Communist Party Building

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Subject essay: Lewis Siegelbaum

The Communist Party (the Bolsheviks’ proper name after March 1918) styled itself as the “vanguard of the proletariat” and in this vein served as the nerve center of the new Soviet state. During its first years in power, the party metamorphosed into a hierarchically structured bureaucracy that functioned on the basis of discipline as mandated by the principle of “democratic centralism.” From 1917 through 1925, the party held annual congresses (as well as smaller and less formal conferences) at which delegates heard reports from leading figures, debated and voted on resolutions, and elected members to the Central Committee. The Central Committee stood at the apex of a hierarchy of committees that extended downward to the regions, provinces, and so forth, paralleling and shadowing the soviet administrative structure. The key personnel at every level consisted of secretaries whose appointment was based on “recommendations” from the next highest level up to the Secretariat of the Central Committee. This system also applied to other important assignments within the party and state and came to be known as the nomenklatura. As approved by the Eighth Congress in March 1919, the Central Committee created two other bodies: an Organizational Bureau (Orgbiuro) to manage the burgeoning party apparatus, and the Political Bureau (Politbiuro) to deal with “political questions” too urgent to await a full meeting of the Central Committee.

The size of the party fluctuated a good deal during its first years in power. At the time of the October Revolution it numbered between 250- and 300,000. Many factors limited its growth thereafter including the elementary struggle for survival which left little time for active political engagement, political disenchantment especially in the spring of 1918, death at the front, and a purge (that is, removal) of passive members, deserters from the Red Army and other undesirable elements which was carried out in the spring of 1919. By August 1919 the Secretariat estimated total membership as no more than 150,000. As a result of intense recruitment, numbers increased to 430,000 by January 1920 and as many as 600,000 by March. But despite special efforts to recruit members from the working class, their proportion fell steadily throughout these years, from 57 percent at the beginning of 1918, to 48 percent in early 1919 and 44 percent a year later. The proportions of peasants, particularly lads who had served in the Red Army, and what the sources refer to as “employees,” that is, white-collar workers, correspondingly rose.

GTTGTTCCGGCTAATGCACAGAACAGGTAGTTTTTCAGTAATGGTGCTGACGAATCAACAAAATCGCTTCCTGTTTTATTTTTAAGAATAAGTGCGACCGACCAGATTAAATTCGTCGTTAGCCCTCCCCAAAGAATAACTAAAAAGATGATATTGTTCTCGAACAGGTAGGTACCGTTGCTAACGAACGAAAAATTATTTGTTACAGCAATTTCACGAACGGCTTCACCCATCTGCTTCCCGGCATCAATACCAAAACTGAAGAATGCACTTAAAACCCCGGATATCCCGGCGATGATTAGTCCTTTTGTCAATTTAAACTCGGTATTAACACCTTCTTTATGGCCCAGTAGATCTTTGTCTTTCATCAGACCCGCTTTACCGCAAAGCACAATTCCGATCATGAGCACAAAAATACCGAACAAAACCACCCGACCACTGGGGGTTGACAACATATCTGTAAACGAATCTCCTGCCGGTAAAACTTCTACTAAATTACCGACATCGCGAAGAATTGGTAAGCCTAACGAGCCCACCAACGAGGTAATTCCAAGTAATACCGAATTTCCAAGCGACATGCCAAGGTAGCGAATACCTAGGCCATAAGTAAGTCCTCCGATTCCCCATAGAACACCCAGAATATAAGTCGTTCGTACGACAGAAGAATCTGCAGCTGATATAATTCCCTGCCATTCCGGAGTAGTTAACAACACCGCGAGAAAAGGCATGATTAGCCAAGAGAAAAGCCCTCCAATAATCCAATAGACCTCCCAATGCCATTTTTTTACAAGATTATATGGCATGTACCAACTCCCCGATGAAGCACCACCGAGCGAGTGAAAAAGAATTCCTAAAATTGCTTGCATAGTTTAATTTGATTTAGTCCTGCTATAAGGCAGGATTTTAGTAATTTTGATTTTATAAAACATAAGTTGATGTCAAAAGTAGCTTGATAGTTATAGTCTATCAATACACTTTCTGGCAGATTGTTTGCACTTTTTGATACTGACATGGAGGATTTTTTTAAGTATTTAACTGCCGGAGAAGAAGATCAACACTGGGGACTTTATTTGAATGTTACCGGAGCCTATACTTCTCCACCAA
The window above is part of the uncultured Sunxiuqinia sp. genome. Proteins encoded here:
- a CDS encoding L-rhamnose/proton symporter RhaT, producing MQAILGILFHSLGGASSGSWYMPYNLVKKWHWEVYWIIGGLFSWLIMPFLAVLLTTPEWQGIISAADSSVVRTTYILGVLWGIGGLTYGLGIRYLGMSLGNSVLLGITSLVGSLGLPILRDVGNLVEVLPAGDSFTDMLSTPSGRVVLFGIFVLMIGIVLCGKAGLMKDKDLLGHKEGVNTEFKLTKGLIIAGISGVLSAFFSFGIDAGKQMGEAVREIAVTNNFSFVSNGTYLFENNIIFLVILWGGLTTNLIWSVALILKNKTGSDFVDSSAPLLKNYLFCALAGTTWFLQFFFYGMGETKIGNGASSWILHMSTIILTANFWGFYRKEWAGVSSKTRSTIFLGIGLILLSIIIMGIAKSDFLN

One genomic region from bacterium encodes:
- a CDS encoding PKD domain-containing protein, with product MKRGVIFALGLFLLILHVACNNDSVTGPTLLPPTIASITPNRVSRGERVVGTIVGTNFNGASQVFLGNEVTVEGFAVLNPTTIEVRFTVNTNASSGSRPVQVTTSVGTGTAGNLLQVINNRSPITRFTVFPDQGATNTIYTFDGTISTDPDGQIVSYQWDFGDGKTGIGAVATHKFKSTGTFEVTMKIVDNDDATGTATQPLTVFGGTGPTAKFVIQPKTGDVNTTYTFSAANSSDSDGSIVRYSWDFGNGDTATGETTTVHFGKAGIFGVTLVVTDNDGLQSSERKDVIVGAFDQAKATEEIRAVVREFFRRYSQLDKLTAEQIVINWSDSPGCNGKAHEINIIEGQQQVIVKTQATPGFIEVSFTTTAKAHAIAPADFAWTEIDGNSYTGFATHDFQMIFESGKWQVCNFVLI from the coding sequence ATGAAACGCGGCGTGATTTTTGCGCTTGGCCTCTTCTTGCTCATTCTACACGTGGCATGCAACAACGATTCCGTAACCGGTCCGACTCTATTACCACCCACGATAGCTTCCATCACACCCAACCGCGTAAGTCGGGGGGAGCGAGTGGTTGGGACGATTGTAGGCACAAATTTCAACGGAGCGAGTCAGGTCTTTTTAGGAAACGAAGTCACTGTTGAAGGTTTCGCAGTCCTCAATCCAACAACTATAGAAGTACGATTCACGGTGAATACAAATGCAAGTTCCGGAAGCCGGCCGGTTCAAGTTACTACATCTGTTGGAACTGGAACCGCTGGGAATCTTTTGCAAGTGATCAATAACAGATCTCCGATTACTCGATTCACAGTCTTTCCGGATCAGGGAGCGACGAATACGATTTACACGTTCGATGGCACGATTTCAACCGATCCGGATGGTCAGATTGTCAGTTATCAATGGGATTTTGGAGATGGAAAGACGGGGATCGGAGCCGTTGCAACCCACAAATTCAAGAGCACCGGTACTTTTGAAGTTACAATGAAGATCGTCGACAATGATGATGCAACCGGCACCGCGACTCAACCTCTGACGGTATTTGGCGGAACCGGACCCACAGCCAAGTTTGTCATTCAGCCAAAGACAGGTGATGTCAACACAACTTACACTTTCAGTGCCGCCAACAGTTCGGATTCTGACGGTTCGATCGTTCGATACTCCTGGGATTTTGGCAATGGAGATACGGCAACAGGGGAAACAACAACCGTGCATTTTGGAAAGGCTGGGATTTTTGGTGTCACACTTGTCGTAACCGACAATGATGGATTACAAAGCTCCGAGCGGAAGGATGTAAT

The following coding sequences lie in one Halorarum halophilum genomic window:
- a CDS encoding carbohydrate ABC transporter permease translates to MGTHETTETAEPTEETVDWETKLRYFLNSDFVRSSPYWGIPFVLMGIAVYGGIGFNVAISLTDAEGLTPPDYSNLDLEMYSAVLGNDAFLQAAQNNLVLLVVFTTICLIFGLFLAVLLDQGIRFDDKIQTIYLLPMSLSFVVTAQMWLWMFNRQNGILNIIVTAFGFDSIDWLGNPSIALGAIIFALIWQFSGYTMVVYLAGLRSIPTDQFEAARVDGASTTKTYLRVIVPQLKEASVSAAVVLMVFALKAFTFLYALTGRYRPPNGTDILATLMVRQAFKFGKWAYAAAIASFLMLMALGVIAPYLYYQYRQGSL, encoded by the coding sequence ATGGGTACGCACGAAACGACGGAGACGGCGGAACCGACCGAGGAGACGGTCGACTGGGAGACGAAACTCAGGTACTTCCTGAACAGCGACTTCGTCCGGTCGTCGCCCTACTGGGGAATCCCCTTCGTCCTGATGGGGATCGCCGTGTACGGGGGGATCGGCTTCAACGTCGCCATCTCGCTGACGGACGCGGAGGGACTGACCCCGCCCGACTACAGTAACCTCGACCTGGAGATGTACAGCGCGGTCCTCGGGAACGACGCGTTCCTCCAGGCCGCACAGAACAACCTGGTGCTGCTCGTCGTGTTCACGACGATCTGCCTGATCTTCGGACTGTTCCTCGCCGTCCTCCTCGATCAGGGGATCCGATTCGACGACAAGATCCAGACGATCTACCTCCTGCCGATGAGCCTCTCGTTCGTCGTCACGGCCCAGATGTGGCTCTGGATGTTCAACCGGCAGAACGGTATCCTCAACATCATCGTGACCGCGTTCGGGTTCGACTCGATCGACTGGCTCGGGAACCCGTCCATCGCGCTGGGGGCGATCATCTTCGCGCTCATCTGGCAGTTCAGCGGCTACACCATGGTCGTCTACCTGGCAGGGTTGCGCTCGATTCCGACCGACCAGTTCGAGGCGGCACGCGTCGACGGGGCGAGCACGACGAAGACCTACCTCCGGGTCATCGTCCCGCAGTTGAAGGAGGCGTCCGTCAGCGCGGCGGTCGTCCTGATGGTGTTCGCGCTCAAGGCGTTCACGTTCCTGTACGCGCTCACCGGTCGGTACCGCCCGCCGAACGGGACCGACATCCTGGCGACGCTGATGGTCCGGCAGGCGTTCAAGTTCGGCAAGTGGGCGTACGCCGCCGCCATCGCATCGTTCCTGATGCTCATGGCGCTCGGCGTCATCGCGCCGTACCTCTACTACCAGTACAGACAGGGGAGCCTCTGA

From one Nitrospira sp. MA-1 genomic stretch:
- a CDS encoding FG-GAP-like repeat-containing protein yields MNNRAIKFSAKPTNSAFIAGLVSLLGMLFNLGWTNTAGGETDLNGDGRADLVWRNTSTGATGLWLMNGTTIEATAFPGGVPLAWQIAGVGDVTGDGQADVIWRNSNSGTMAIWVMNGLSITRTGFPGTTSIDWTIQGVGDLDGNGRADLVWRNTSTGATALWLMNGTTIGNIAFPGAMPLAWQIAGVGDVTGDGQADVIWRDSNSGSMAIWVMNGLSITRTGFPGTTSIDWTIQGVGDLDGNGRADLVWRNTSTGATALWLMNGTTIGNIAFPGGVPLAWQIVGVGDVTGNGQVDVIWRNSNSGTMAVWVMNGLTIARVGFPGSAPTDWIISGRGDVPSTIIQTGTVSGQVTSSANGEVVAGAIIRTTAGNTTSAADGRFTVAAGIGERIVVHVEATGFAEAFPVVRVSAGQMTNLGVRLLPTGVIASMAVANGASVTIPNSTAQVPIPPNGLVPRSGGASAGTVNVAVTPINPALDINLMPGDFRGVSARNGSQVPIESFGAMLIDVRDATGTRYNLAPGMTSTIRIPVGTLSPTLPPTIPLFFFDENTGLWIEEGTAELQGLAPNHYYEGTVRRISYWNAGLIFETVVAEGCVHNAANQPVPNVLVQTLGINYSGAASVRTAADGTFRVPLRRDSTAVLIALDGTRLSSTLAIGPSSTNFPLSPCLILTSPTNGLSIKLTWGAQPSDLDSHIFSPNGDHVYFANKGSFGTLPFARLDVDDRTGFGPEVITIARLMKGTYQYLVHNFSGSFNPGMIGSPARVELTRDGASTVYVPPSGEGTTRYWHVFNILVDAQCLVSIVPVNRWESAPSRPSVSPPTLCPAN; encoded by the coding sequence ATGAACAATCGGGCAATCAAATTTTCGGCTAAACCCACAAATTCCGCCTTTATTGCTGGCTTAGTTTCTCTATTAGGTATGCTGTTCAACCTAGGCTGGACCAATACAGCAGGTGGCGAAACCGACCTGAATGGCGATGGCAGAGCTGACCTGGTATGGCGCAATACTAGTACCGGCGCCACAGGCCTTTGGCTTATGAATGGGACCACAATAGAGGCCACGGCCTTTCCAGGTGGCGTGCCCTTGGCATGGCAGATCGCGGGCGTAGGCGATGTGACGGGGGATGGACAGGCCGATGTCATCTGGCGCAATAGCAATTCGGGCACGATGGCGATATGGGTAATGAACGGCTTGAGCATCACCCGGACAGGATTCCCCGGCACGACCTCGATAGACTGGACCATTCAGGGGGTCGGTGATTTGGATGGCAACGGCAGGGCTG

The upper echelons of the party frequently were split over policy matters. Zinoviev’s and Kamenev’s opposition to armed insurrection in October 1917 provoked Lenin’s wrath, although they incurred no punishment. Oppositional positions soon emerged over other issues. The Brest Litovsk Treaty was opposed by the Left Communist faction which also voiced protest against Lenin’s willingness to rely on “bourgeois specialists” in industry and administration. Two former Left Communists, V. V. Osinskii and T. V. Sapronov, organized another opposition group, the Democratic Centralists, that lobbied for restoring autonomy to local party organizations and against the trend towards “appointmentism.” A Military Opposition emerged at the Eighth Congress against the professionalization of the army and the use of tsarist officers as “military specialists.” During the summer and autumn of 1920, unrest among industrial workers and the party’s rank and file crystallized in the form of a Workers’ Opposition. Led by Aleksandra Kollontai and Aleksandr Shliapnikov, it campaigned for trade-union control of industry. The party’s Tenth Congress passed a resolution denouncing the Workers’ Opposition as a “syndicalist and anarchist deviation.” Another resolution, “On Party Unity,” condemned both the Workers’ Opposition and the Democratic Centralists as fractional groups whose members risked expulsion from the party. These resolutions foreshadowed further tightening of restrictions on all forms of oppositional activity.

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